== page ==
Tesla and SpaceX CEO Elon Musk purchased Twitter for $44 billion on April 25, 2022. This comes after a series of negotiations between the entrepreneur and Twitter’s board.
Originally, Twitter viewed the attempt to buy the company from Musk as a threat, issuing countermeasures against a hostile takeover in the event that Musk bought a larger stake in the company. Musk owned 9% of the company’s shares as of January, and Twitter planned to initiate a “poison pill” defense if Musk’s shares increased to 15%. Musk eventually was able to allocate a whopping $46.5 billion to purchase the company; $25.5 billion of this came from debt financing from Morgan Stanley among other firms, while the remaining $21 billion came from equity financing—in other words, cold hard cash.
Following negotiations, Twitter agreed to give ownership to Musk for $54.20 per share. Musk, a self-proclaimed free speech absolutist, has expressed a desire to take Twitter private, as well as overhaul its algorithms and terms of service to better align with these views.
“Free speech is the bedrock of a functioning democracy, and Twitter is the digital town square where matters vital to the future of humanity are debated,” Musk informed the public in a statement released Monday. He also praised Twitter’s “tremendous potential” and is looking to work with users to help “unlock it.”
Some of Musk’s promises, such as making Twitter’s algorithms more transparent and open source along with curtailing the prevalence of robotic accounts on the site, have been met with praise. But many have speculated about how far Musk’s free speech absolutism will go, and it has been met with mixed reviews. Rather than outright bans for violations of the terms and conditions, Musk has said he would prefer “time-outs,” stressing the need for “there to be an inclusive arena of free speech.”
Approval of the deal has generally come from the right side of the aisle, as conservatives took to Twitter to celebrate. Representative Jim Jordan, a Republican from Ohio, tweeted, “Free speech is making a comeback.” Many allies of former President Donald Trump believe this changing of the guard will allow him to return to the platform. Trump was removed from Twitter in January 2021 for violating Twitter’s terms of service following the January 6th storming of the Capitol. The former President, however, said in a statement to Fox News that he would not be returning to the platform, instead doubling down on his commitment to Truth Social, a social media network he founded in late 2021 to act as a rival to Twitter.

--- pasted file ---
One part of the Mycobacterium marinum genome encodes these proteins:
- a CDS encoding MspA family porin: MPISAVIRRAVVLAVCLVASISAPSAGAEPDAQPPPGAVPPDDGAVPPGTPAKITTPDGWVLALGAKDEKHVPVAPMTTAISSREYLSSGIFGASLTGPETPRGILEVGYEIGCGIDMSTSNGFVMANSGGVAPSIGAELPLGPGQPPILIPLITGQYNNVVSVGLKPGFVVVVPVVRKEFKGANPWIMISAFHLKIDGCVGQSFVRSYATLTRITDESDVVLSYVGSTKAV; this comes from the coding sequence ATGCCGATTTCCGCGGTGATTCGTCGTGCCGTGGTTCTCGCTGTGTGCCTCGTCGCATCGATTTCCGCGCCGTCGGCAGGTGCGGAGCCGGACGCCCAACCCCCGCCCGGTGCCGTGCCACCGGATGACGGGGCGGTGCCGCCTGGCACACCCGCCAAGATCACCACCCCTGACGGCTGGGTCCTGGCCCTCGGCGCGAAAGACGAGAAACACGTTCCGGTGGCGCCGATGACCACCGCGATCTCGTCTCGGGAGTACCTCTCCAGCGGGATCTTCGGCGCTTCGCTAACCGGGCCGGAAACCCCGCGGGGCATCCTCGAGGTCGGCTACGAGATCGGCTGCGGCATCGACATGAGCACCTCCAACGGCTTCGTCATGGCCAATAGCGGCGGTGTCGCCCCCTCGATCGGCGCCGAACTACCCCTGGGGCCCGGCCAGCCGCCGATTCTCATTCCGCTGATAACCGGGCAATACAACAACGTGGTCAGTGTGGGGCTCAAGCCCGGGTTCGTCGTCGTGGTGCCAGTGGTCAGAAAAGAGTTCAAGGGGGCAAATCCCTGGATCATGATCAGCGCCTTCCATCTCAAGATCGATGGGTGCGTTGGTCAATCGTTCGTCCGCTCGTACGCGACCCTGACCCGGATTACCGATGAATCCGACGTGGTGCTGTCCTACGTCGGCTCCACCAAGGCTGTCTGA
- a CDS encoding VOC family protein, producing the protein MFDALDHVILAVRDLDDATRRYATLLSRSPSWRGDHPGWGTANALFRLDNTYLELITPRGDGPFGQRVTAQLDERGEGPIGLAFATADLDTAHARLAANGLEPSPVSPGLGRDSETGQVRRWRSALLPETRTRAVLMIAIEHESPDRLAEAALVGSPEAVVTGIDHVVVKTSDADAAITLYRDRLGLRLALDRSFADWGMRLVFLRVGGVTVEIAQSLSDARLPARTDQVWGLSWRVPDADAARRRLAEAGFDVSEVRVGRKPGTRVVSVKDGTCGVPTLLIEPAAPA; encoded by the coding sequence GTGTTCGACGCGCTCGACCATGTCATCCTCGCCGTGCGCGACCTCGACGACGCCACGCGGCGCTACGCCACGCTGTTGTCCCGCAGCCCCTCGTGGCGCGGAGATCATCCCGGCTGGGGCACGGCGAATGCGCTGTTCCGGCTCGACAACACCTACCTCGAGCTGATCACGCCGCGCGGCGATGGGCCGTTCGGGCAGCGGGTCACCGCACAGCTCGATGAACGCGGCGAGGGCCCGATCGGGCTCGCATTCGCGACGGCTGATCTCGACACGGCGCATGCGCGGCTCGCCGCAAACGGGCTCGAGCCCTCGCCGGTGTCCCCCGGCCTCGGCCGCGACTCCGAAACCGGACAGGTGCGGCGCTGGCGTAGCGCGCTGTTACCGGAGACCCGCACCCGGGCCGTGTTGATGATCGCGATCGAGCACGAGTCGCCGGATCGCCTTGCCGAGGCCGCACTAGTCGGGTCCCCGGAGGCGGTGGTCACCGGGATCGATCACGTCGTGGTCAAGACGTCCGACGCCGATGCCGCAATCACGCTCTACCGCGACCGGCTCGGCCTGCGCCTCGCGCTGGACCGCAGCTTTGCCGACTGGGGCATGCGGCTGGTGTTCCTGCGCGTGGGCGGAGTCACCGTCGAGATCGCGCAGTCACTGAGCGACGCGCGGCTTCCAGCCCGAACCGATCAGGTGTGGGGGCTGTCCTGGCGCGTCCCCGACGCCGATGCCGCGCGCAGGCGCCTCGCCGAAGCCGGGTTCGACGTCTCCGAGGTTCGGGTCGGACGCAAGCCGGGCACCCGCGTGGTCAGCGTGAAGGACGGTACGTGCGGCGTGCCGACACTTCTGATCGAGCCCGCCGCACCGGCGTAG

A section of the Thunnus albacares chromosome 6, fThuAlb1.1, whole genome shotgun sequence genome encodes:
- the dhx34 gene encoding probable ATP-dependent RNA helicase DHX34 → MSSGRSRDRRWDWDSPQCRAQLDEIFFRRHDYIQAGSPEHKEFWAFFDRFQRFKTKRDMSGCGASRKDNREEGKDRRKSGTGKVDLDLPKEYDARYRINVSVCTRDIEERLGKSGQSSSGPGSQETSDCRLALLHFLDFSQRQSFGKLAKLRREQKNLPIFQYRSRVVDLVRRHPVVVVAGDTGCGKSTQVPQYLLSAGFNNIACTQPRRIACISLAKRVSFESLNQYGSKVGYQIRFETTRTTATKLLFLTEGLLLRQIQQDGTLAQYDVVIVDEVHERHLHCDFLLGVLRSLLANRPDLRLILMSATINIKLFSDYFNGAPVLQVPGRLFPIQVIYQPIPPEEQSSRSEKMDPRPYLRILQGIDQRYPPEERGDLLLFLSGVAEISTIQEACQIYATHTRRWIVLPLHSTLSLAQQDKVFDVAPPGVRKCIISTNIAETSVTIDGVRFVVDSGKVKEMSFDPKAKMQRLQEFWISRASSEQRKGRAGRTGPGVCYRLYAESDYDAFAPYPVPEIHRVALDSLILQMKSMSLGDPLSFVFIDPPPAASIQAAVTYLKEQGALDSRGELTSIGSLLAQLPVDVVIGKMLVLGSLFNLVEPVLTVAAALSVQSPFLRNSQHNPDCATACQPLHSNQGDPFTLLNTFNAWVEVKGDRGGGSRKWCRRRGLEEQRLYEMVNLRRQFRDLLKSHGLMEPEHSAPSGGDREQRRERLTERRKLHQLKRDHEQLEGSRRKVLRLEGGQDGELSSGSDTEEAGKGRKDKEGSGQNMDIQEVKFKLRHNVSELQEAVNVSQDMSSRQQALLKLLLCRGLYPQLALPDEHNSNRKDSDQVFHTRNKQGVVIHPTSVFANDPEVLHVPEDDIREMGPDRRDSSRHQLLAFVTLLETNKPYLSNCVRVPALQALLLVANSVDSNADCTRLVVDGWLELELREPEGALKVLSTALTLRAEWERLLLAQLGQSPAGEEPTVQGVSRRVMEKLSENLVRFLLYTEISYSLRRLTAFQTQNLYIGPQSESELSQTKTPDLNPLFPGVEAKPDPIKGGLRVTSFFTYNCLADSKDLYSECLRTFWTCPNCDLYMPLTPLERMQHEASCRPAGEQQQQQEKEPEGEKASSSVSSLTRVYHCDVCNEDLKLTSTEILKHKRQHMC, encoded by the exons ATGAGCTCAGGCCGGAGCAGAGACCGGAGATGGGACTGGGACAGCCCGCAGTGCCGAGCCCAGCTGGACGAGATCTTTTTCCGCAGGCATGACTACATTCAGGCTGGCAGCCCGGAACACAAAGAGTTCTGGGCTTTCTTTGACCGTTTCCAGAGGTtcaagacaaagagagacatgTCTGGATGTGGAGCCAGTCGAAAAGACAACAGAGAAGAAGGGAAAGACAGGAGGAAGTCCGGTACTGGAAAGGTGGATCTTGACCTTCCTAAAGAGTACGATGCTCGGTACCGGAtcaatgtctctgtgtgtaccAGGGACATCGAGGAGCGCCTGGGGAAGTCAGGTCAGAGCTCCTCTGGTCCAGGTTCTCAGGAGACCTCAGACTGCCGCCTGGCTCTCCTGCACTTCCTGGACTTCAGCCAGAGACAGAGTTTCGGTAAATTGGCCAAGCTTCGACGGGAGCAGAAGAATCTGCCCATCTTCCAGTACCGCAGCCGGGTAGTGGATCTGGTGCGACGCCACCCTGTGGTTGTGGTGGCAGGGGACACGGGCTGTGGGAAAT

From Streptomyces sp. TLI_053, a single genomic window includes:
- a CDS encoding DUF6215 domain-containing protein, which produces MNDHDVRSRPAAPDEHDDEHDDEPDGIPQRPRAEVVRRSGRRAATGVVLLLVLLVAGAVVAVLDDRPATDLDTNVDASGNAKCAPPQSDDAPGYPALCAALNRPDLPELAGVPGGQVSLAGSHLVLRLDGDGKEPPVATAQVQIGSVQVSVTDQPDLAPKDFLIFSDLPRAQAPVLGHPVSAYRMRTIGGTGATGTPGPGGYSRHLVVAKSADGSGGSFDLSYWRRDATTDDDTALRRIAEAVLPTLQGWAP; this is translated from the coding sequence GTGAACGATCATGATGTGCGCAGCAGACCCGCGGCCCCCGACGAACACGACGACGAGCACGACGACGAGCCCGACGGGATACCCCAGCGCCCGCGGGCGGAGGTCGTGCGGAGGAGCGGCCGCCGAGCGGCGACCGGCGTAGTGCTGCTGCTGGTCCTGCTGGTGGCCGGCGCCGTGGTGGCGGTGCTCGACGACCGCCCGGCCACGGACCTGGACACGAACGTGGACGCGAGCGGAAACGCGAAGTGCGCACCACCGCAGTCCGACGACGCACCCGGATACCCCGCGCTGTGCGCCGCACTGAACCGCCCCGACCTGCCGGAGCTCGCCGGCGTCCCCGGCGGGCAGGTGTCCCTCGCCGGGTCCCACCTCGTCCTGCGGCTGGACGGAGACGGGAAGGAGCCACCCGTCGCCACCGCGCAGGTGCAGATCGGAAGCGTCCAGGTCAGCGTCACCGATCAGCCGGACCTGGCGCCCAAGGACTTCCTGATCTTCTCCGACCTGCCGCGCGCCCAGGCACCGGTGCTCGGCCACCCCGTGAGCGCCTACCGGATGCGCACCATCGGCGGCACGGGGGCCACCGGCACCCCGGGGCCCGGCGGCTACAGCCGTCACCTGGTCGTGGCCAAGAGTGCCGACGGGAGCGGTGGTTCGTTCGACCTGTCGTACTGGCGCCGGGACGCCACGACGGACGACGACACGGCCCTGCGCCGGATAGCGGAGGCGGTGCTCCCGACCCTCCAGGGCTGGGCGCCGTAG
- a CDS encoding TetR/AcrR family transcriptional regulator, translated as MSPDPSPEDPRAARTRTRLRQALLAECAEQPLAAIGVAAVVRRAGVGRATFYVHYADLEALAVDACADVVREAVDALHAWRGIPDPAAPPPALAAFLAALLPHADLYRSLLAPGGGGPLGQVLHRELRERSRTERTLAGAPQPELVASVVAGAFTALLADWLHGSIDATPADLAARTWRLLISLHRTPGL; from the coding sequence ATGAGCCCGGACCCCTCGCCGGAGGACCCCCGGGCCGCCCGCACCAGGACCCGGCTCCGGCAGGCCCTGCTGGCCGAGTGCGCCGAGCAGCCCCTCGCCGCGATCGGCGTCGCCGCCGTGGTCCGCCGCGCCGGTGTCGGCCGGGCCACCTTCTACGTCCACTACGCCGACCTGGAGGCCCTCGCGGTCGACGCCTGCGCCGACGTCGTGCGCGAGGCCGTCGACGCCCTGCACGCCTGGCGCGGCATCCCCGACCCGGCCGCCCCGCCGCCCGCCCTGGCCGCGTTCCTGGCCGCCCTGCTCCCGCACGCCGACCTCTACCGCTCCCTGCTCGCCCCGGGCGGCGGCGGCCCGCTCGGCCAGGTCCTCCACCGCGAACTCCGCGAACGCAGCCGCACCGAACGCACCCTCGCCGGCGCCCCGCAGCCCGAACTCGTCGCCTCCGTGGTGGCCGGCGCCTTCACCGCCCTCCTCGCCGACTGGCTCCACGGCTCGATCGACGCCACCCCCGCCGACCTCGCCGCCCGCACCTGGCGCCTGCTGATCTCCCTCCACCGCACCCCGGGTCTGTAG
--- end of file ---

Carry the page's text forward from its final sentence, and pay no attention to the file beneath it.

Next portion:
Democrats have reacted to this deal with greater hesitation, with Senator Elizabeth Warren of Massachusetts going so far as to call it “dangerous for our democracy.” Human rights groups, including the Human Rights Watch, American Civil Liberties Union (ACLU), and Amnesty International, all added to the chorus of concern about the implications of such a takeover. The ability of the company to be taken private, paired with Musk’s devotion to absolute free speech, increases the chance of hate speech finding a home on the platform and going unnoticed, or even supported.
Former CEO and Co-Founder of Twitter, Jack Dorsey, supported the decision of Twitter’s Board to make the deal with Musk, expressing his disdain that the company had quickly become controlled by Wall Street and ad revenues.
“Twitter as a company has always been my sole issue and my biggest regret,” Dorsey stated on Twitter. “It has been owned by Wall Street and the ad model. Taking it back from Wall Street is the correct first step.”
Despite only being one tenth the size of Mark Zuckerberg’s Meta Platforms Inc., Twitter has played an increasingly large role in popular culture and world events since its founding in 2006. In addition to Trump’s heavy use of the site, Twitter is also credited for being one of the catalysts behind the Arab Spring movements from 2010-2012, and has provided easy access to groundbreaking events across the world for millions of people.